Increasing complexity and cost dynamics of socioeconomics on mega infrastructure projects

16th January 2024

Increasing complexity and cost dynamics of socioeconomics on mega infrastructure projects

Author: Dr Mthandazo Ngwenya, MD: Development Advisory and Impact at the Bigen Group.

Many governments recognise the importance of undertaking large-scale and high-impact infrastructure projects as a significant lever to develop their people and allow for expanded access to services. The World Bank estimated that in 2023 Sub-Saharan African countries needed to spend a minimum of 7.1% of their Gross Domestic Product (GDP) on average on Sustainable Development Goals (SDG) related to infrastructure per year but were only spending 3.5% on average annually. A November 2023 report titled ‘Africa must tackle huge infrastructure gap to unlock opportunities for transformation’ by the African Development Bank noted that lack of adequate infrastructure was one of the primary impediments to the realisation of the benefits of the Africa Continental Free Trade Area.

The nexus between infrastructure development and human development is undeniable. At the core of human evolution lies great scientific leaps in the scale and ingenuity of infrastructure deployed by various civilisations over time. The infrastructure differential is the most obvious and notable differentiator between developed and developing nations. Several developing nations lag significantly in terms of the quality and scale of infrastructure such as roads, railways, schools, hospitals, shipping ports, airports, dams, bridges, canals, housing, telecommunications, and many others. This deficit in infrastructure acts as a critical barrier to the ability of citizens, in particular, the youth to reach their full economic potential. If there is one thing most Africans could agree on - we urgently need more infrastructure!

Why if the case for infrastructure development is obvious, are so many large-scale infrastructure projects including projects in other sectors such as mining or agriculture experiencing rising tensions caused by environmental and socio-economic related causes?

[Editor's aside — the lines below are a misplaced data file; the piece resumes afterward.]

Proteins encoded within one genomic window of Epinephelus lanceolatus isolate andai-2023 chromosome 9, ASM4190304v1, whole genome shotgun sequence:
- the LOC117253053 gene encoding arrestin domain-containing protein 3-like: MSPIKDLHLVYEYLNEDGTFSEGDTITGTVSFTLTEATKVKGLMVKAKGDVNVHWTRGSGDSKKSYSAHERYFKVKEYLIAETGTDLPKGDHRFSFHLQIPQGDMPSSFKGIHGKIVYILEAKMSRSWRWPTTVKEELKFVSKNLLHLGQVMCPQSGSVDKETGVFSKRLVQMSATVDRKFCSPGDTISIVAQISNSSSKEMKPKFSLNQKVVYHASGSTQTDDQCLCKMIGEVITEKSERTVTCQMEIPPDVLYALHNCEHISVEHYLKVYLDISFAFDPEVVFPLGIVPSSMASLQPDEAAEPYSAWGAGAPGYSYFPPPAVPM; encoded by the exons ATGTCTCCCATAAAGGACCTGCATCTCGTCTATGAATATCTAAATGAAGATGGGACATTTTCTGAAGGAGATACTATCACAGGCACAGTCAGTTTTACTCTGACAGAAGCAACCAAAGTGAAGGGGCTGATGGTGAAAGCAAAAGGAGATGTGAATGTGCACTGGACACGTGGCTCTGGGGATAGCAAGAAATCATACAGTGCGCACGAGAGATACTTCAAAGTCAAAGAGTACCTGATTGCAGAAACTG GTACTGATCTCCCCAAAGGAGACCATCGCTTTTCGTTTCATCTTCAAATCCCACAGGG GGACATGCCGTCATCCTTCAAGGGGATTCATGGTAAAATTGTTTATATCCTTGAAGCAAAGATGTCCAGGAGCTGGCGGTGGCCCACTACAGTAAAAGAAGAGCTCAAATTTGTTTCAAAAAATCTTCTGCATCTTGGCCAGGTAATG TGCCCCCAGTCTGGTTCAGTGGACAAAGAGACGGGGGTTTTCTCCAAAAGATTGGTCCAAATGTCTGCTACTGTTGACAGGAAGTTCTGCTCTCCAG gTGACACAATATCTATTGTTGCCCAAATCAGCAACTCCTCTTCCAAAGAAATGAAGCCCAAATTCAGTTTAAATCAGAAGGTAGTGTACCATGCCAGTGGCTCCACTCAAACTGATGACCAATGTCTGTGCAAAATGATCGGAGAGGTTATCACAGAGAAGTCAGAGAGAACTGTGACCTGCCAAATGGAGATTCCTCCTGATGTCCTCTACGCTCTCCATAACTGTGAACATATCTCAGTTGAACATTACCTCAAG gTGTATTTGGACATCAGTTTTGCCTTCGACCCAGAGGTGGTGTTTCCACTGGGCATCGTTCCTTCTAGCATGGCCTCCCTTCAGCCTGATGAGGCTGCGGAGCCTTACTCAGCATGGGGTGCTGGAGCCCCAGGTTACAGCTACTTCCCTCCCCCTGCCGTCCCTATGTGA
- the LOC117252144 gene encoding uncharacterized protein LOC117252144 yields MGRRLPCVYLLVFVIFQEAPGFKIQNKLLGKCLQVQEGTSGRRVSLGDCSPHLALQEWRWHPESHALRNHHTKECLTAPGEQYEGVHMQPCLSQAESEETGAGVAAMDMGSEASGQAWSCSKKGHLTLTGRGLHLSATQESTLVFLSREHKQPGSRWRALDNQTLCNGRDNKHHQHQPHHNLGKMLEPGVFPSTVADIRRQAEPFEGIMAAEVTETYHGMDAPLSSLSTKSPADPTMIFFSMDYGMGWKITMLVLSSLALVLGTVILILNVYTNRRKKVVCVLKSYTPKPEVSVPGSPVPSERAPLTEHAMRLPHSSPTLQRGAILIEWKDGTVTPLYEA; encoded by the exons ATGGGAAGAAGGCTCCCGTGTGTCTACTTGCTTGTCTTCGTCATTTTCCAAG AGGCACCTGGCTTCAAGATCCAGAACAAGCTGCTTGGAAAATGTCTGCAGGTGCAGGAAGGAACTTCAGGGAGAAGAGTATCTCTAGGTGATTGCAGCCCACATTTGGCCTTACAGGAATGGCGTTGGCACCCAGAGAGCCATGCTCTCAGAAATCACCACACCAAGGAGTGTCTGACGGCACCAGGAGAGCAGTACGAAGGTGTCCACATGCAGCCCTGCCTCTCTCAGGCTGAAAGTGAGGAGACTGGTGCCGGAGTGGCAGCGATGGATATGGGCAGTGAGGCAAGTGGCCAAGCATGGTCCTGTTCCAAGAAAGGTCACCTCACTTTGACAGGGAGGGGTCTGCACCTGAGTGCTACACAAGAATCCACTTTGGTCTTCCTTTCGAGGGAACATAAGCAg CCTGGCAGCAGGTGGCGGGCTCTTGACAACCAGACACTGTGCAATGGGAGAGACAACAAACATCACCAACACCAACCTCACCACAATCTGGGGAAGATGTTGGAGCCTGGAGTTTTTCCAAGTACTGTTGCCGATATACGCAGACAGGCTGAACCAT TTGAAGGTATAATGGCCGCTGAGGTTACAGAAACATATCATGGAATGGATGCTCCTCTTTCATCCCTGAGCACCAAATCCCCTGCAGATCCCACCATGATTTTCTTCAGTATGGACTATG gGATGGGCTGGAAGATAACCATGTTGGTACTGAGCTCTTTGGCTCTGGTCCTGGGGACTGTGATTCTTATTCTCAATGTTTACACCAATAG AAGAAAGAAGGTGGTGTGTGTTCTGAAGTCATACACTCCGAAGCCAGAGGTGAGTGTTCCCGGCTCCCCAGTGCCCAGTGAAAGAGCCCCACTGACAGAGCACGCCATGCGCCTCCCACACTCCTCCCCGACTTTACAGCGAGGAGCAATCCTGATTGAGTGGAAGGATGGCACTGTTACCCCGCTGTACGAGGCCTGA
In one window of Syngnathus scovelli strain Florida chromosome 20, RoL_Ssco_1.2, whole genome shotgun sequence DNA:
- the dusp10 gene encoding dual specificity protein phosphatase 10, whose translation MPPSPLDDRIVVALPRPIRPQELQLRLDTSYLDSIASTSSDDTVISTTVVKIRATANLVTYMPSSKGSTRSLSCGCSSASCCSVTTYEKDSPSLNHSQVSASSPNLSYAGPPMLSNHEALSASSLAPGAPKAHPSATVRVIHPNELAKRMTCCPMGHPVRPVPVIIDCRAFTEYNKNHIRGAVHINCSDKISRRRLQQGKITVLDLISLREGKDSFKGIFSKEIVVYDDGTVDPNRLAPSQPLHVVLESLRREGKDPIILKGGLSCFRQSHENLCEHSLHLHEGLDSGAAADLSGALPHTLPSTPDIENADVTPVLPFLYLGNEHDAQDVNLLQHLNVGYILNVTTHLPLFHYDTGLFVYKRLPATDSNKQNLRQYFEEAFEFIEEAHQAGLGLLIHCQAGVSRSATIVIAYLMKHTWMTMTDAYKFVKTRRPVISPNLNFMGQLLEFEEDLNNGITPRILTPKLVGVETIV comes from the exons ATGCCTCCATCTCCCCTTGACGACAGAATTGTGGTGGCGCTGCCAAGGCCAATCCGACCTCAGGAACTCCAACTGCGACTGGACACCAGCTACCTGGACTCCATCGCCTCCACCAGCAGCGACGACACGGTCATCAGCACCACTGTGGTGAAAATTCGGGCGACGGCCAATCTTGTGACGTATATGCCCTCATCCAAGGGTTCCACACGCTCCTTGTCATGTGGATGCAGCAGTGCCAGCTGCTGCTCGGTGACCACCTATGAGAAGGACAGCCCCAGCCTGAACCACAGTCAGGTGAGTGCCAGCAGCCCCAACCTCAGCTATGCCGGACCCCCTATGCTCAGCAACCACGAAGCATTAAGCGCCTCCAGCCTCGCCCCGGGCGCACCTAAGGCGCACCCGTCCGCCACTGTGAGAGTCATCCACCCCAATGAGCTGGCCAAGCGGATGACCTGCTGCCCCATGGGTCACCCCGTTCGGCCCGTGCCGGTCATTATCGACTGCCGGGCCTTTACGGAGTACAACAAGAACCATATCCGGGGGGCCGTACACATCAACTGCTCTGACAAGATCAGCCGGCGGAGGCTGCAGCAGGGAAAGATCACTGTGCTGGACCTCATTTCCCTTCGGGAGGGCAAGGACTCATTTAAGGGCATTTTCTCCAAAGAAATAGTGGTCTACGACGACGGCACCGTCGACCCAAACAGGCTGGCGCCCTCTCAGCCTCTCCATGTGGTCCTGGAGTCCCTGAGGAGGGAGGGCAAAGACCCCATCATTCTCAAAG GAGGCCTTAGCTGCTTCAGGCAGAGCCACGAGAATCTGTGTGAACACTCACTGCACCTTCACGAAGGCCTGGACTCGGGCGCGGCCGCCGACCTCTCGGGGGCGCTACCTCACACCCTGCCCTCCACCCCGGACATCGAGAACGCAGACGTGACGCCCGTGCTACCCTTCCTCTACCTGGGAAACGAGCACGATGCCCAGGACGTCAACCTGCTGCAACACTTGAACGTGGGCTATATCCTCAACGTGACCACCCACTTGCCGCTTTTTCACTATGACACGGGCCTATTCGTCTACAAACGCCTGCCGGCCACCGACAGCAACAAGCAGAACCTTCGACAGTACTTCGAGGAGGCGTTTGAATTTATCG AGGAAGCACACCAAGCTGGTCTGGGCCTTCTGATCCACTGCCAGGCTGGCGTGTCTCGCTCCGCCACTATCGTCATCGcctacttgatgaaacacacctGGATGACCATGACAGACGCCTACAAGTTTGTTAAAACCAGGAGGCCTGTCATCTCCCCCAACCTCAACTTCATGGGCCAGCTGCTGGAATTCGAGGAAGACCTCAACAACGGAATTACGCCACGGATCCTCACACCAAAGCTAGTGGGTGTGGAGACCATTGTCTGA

This is not a phenomenon limited only to Africa. According to the United Nations Principles for Responsible Investing (PRI) article ‘Building the conversation around social issues in infrastructure investing’, the US$3.8 billion Dakota Access Pipeline in the US, Melbourne’s proposed US$8.8 billion East-West Road link, and the Mexico City international airport are just three of many high-profile infrastructure projects with large capital spends that have encountered strong resistance from civil society, politicians, and regulators. There are significant costs suffered by investors as a direct result of rising tensions due to failure to manage project host communities and other key stakeholder concerns. In the case of the Dakota Access Pipeline, the investors are estimated to have lost US$ 7.5 billion due to delays to construction and cost overruns with many attributable to protest actions and legal challenges to the project.

Some key deficiencies by project sponsors, developers, or governments in the design and commissioning of projects that may lead to rising tensions are:

Though the above is not an exhaustive definition of all the social dynamics on a project that may trigger tensions, the list is robust and covers many recorded causal factors identified based on research. To those in doubt about the real-world impact of social factors on projects, take the case of South Africa where, on the 8th of September 2023, the Minister of Human Settlements announced that over 3400 projects had been blocked by factors such as community protests, land invasions and by criminal syndicates known as the ‘Construction Mafia’.

To achieve the Africa we want, a fundamental rethink is required by all role players engaged in project development to formulate better strategies to integrate the full set of environmental and socio-economic dynamics in project life cycle planning. This will facilitate better relations amongst all stakeholders and achieve harmony, improve investor returns and meet the service delivery outcomes to the people.